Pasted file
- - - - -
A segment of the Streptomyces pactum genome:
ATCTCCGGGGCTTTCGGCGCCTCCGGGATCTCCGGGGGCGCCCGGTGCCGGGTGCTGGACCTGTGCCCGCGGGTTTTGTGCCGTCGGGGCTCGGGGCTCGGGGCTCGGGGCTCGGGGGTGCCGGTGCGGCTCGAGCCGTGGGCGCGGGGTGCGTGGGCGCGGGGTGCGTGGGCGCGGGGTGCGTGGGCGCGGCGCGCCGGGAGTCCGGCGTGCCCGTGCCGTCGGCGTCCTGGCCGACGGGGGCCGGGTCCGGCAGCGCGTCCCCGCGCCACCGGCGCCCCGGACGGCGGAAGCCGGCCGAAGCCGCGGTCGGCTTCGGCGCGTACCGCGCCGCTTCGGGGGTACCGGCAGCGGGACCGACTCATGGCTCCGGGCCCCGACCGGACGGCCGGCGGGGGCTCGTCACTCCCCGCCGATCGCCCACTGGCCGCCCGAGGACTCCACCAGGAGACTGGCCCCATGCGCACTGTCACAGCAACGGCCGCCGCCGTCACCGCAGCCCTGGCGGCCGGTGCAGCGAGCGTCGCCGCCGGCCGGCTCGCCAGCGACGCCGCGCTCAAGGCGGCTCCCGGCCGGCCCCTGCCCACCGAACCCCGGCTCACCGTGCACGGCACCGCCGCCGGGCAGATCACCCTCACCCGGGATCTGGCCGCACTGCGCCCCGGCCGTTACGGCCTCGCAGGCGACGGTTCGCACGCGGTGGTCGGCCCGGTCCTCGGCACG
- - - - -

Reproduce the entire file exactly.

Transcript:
A segment of the Streptomyces pactum genome:
ATCTCCGGGGCTTTCGGCGCCTCCGGGATCTCCGGGGGCGCCCGGTGCCGGGTGCTGGACCTGTGCCCGCGGGTTTTGTGCCGTCGGGGCTCGGGGCTCGGGGCTCGGGGCTCGGGGGTGCCGGTGCGGCTCGAGCCGTGGGCGCGGGGTGCGTGGGCGCGGGGTGCGTGGGCGCGGGGTGCGTGGGCGCGGCGCGCCGGGAGTCCGGCGTGCCCGTGCCGTCGGCGTCCTGGCCGACGGGGGCCGGGTCCGGCAGCGCGTCCCCGCGCCACCGGCGCCCCGGACGGCGGAAGCCGGCCGAAGCCGCGGTCGGCTTCGGCGCGTACCGCGCCGCTTCGGGGGTACCGGCAGCGGGACCGACTCATGGCTCCGGGCCCCGACCGGACGGCCGGCGGGGGCTCGTCACTCCCCGCCGATCGCCCACTGGCCGCCCGAGGACTCCACCAGGAGACTGGCCCCATGCGCACTGTCACAGCAACGGCCGCCGCCGTCACCGCAGCCCTGGCGGCCGGTGCAGCGAGCGTCGCCGCCGGCCGGCTCGCCAGCGACGCCGCGCTCAAGGCGGCTCCCGGCCGGCCCCTGCCCACCGAACCCCGGCTCACCGTGCACGGCACCGCCGCCGGGCAGATCACCCTCACCCGGGATCTGGCCGCACTGCGCCCCGGCCGTTACGGCCTCGCAGGCGACGGTTCGCACGCGGTGGTCGGCCCGGTCCTCGGCACG